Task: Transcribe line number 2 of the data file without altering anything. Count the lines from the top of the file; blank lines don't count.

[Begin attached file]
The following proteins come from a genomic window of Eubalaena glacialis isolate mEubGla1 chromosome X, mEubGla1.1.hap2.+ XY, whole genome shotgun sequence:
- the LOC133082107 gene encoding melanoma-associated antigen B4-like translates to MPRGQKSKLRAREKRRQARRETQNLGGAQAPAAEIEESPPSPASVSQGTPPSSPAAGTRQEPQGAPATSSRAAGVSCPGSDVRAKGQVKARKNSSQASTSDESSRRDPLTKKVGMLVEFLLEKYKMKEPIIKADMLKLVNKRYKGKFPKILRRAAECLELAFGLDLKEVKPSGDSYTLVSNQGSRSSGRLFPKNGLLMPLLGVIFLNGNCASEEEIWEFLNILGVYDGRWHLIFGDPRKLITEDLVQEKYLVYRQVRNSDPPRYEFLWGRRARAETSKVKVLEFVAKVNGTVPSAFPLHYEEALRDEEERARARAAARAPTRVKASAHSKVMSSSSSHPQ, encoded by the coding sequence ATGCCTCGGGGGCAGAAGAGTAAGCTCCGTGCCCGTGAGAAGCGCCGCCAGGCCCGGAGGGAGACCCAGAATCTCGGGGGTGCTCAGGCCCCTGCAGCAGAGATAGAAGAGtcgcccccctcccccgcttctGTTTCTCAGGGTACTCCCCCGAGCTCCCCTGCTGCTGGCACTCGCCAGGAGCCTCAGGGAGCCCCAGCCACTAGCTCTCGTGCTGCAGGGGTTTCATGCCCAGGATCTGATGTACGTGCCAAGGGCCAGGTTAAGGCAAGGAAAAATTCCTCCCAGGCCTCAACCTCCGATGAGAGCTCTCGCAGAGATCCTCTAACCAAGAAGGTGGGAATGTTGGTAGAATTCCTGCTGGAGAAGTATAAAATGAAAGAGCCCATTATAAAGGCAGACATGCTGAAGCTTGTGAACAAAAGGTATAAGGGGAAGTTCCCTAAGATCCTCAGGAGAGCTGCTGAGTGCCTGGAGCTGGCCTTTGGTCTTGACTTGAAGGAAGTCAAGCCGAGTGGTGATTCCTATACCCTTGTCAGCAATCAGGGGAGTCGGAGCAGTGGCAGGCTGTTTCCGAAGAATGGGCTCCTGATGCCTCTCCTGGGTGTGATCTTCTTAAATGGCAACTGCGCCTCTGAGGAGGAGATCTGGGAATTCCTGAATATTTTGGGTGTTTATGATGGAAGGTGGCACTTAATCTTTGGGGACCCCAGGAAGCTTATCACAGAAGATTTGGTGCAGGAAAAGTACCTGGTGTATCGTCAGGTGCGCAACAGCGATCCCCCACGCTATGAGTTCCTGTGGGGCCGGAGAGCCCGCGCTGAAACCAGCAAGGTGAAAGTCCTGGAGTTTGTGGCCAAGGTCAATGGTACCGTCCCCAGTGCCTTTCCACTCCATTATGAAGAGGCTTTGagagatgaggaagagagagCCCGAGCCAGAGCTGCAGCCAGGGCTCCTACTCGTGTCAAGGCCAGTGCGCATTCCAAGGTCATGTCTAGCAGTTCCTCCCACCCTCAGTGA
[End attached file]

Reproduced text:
- the LOC133082107 gene encoding melanoma-associated antigen B4-like translates to MPRGQKSKLRAREKRRQARRETQNLGGAQAPAAEIEESPPSPASVSQGTPPSSPAAGTRQEPQGAPATSSRAAGVSCPGSDVRAKGQVKARKNSSQASTSDESSRRDPLTKKVGMLVEFLLEKYKMKEPIIKADMLKLVNKRYKGKFPKILRRAAECLELAFGLDLKEVKPSGDSYTLVSNQGSRSSGRLFPKNGLLMPLLGVIFLNGNCASEEEIWEFLNILGVYDGRWHLIFGDPRKLITEDLVQEKYLVYRQVRNSDPPRYEFLWGRRARAETSKVKVLEFVAKVNGTVPSAFPLHYEEALRDEEERARARAAARAPTRVKASAHSKVMSSSSSHPQ, encoded by the coding sequence ATGCCTCGGGGGCAGAAGAGTAAGCTCCGTGCCCGTGAGAAGCGCCGCCAGGCCCGGAGGGAGACCCAGAATCTCGGGGGTGCTCAGGCCCCTGCAGCAGAGATAGAAGAGtcgcccccctcccccgcttctGTTTCTCAGGGTACTCCCCCGAGCTCCCCTGCTGCTGGCACTCGCCAGGAGCCTCAGGGAGCCCCAGCCACTAGCTCTCGTGCTGCAGGGGTTTCATGCCCAGGATCTGATGTACGTGCCAAGGGCCAGGTTAAGGCAAGGAAAAATTCCTCCCAGGCCTCAACCTCCGATGAGAGCTCTCGCAGAGATCCTCTAACCAAGAAGGTGGGAATGTTGGTAGAATTCCTGCTGGAGAAGTATAAAATGAAAGAGCCCATTATAAAGGCAGACATGCTGAAGCTTGTGAACAAAAGGTATAAGGGGAAGTTCCCTAAGATCCTCAGGAGAGCTGCTGAGTGCCTGGAGCTGGCCTTTGGTCTTGACTTGAAGGAAGTCAAGCCGAGTGGTGATTCCTATACCCTTGTCAGCAATCAGGGGAGTCGGAGCAGTGGCAGGCTGTTTCCGAAGAATGGGCTCCTGATGCCTCTCCTGGGTGTGATCTTCTTAAATGGCAACTGCGCCTCTGAGGAGGAGATCTGGGAATTCCTGAATATTTTGGGTGTTTATGATGGAAGGTGGCACTTAATCTTTGGGGACCCCAGGAAGCTTATCACAGAAGATTTGGTGCAGGAAAAGTACCTGGTGTATCGTCAGGTGCGCAACAGCGATCCCCCACGCTATGAGTTCCTGTGGGGCCGGAGAGCCCGCGCTGAAACCAGCAAGGTGAAAGTCCTGGAGTTTGTGGCCAAGGTCAATGGTACCGTCCCCAGTGCCTTTCCACTCCATTATGAAGAGGCTTTGagagatgaggaagagagagCCCGAGCCAGAGCTGCAGCCAGGGCTCCTACTCGTGTCAAGGCCAGTGCGCATTCCAAGGTCATGTCTAGCAGTTCCTCCCACCCTCAGTGA